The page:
In this case, we are not faced with an elimination of " all distinctions between first-degree and second-degree murder." Heemstra, 721 N.W.2d at 557. Rather, " [t]he extreme indifference element stands apart from, and in addition to, the element of malice." Thompson, 540 N.W.2d at 769. In sum, the district court correctly concluded Heemstra does not preclude Trowbridge's conviction of first-degree murder.

V. Rebuttal Evidence

Trowbridge claims the district court abused its discretion in allowing, over his attorney's objections,[6] the rebuttal testimony of Drs. Schmunk and Jenny concerning their conclusions that R.T. died from abusive head trauma, which he alleges was submitted to merely " corroborate, reiterate and repeat the State's theory of the case."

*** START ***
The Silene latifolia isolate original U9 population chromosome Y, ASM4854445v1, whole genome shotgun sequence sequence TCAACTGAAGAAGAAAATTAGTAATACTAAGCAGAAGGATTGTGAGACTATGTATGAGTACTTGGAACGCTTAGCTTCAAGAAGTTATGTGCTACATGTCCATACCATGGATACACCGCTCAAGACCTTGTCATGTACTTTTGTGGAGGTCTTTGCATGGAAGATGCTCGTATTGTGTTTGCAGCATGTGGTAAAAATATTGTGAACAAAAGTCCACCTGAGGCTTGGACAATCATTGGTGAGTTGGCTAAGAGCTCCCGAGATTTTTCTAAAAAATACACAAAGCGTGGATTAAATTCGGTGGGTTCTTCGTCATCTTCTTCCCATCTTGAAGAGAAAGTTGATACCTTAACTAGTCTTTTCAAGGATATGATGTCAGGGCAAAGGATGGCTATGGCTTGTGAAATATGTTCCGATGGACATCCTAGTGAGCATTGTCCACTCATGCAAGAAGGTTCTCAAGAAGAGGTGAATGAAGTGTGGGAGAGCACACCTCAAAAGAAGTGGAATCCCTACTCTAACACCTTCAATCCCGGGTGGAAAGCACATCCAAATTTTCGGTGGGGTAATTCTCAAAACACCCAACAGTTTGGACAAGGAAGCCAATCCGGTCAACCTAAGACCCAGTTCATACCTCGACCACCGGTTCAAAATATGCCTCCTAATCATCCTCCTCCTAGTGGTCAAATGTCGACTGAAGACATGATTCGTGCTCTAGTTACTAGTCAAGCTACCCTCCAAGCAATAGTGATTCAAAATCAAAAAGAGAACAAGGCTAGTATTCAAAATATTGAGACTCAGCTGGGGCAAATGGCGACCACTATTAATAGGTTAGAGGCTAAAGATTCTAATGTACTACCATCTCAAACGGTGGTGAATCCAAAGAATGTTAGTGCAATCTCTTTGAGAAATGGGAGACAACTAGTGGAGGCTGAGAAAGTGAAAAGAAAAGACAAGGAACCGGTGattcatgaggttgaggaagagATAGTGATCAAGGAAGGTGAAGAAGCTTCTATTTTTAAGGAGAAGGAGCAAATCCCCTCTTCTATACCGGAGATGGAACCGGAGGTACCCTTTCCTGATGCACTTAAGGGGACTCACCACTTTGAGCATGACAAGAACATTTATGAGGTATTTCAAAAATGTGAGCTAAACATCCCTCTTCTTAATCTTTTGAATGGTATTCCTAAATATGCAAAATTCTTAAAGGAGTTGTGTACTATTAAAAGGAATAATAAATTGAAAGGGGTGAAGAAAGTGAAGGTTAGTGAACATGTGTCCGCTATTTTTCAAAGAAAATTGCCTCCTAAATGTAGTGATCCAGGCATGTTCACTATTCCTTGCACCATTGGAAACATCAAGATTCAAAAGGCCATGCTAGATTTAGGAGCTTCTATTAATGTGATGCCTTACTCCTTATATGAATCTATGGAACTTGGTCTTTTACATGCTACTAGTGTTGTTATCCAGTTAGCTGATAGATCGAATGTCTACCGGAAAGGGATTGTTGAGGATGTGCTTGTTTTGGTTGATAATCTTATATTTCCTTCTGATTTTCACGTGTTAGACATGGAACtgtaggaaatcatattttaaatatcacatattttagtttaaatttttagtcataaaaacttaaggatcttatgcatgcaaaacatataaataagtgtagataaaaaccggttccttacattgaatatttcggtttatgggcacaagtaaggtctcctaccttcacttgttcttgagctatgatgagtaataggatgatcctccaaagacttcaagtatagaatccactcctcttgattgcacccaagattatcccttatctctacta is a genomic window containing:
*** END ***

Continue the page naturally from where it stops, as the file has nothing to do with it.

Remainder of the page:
" Rebuttal evidence is evidence that explains, repels, controverts, or disproves evidence produced by the opposing party." State v. Weaver, 608 N.W.2d 797, 806 (Iowa 2000). " The trial court has considerable discretion in admitting rebuttal evidence, including the discretion to admit evidence that technically could have been offered as part of plaintiff's case-in-chief. The trial court's ruling will be disturbed only upon a clear abuse of discretion." Carolan v. Hill, 553 N.W.2d 882, 889 (Iowa 1996).